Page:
Thursday, June 18, 2009

Biased Reality

Philo asks,

"It is said "reality has a well-known liberal bias." [] Is it the case that reality "votes" for liberals more so than for conservatives, or is it "fair and balanced"?"
The line is used frequently by Stephen Colbert as a play on the working the refs strategy of the right which is to brand the media as having a liberal bias, but taken seriously, I would say that the answer is yes and no.

There are certainly places that portions of the conservative movement do place ideology before science. The religious right's attack on the teaching of evolution, global warming, and their insistence on abstinence only sex ed are examples where they give just so stories that happen not to line up with the way the world works.

Another way in which one could claim that reality has a liberal bias is in the conservative rejection of social science. The appeals to personal responsibility are, as I've discussed here many times, a rejection of social/economic/political factors in shaping how people behave. If social factors play a role and they can be changed, then government programs and regulations would be necessary. Of course, sociological factors are meaningfully operative and in this way the liberal approach is correct. That is not to say that liberals do not often overstate the role, neglecting the autonomy of individuals, but the sort of wholesale rejection of the effect of systemic factors is flawed.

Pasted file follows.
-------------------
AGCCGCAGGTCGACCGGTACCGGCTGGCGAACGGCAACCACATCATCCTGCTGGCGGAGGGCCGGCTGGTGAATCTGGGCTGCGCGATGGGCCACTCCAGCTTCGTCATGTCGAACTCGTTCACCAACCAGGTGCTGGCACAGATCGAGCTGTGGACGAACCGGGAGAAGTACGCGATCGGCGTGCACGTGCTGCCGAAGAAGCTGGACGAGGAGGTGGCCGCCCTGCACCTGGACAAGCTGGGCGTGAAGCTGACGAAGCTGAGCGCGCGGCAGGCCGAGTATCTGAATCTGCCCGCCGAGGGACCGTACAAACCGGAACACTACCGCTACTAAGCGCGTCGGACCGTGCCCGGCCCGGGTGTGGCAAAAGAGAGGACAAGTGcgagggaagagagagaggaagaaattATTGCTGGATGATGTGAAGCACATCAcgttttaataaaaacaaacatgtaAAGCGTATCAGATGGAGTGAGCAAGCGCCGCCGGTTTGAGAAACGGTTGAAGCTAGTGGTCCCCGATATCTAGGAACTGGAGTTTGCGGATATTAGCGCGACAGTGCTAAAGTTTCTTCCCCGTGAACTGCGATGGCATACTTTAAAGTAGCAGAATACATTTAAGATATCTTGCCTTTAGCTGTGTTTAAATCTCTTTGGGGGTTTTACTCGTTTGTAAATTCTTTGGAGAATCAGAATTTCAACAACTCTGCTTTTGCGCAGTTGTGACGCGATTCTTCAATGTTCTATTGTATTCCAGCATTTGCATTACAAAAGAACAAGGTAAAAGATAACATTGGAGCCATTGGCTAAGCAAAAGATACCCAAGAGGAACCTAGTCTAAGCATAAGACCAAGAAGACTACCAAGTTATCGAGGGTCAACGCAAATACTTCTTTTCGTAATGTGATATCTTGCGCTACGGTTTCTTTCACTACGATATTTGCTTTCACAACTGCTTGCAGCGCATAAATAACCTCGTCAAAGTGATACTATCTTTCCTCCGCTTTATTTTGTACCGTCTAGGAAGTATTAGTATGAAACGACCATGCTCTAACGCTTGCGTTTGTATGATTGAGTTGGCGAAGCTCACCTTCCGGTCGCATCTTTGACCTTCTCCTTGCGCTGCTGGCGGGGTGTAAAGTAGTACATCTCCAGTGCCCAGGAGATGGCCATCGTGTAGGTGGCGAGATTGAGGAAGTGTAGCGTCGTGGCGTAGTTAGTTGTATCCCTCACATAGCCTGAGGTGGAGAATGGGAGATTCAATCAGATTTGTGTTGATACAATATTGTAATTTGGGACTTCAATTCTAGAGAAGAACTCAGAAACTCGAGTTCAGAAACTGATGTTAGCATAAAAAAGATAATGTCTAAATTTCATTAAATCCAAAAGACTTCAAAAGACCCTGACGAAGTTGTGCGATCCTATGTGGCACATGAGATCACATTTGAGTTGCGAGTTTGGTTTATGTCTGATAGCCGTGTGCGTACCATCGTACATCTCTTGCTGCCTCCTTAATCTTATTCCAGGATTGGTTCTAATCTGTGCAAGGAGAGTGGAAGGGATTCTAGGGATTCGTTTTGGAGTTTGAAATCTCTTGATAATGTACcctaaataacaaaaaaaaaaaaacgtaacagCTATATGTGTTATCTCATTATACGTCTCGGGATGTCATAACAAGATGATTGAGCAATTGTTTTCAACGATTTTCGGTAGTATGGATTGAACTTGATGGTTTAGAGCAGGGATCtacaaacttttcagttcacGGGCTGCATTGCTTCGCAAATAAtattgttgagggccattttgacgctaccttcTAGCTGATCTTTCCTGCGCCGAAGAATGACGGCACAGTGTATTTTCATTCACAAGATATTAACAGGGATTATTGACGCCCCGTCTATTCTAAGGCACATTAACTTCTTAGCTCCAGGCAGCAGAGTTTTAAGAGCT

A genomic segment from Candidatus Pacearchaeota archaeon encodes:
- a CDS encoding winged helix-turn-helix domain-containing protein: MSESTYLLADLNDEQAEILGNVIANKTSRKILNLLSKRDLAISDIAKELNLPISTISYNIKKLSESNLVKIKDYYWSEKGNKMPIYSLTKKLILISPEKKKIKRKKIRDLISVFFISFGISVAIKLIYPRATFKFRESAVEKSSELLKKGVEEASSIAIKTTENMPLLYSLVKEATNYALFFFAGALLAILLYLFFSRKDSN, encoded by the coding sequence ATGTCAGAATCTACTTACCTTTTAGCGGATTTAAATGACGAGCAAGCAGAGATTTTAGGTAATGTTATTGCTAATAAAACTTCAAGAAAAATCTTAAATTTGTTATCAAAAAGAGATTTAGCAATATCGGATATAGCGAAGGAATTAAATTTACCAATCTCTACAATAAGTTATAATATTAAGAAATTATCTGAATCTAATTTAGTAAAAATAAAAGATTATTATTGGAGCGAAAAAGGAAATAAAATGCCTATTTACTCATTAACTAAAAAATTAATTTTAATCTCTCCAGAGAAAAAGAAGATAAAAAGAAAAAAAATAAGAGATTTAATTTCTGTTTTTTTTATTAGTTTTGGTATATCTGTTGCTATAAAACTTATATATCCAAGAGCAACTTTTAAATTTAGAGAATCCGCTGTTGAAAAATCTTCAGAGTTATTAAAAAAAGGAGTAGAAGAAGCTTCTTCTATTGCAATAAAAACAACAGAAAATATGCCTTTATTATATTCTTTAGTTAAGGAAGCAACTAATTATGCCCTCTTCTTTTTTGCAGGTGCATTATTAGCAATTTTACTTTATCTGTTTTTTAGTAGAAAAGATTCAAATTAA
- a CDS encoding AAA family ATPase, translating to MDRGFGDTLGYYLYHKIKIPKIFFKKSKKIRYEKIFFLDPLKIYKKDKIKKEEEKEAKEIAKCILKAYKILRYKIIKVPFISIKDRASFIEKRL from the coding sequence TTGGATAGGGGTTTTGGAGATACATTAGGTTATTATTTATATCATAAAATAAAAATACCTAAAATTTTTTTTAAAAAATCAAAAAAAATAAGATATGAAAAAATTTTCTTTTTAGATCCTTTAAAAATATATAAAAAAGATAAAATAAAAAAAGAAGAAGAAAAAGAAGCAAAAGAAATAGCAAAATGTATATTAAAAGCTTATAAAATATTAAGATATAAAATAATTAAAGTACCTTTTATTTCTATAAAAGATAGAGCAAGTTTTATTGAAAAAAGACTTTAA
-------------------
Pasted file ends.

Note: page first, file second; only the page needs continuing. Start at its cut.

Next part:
But, there is a way in which reality is often biased against liberals. The famine in Ethiopia and then homelessness in the US became well funded, high visibility causes in the 80s. You had rock festivals and big time media attention. Every organization concerned about alleviating suffering somewhere took note and as a result began to compete for the attention. You began to see an arms race of liberal causes, each trying to portray itself as the most pressing issue of the times. As a result, you needed to take quite legitimate problems and show them in their worst possible light in order to try to elevate your situation of interest. There is incentive, if not to exaggerate, then certainly to push worst case scenarios without making fully clear that they are not the most likely scenarios. As such, reality often does not match up with the most dire predictions of those who were seeking public attention to their cause.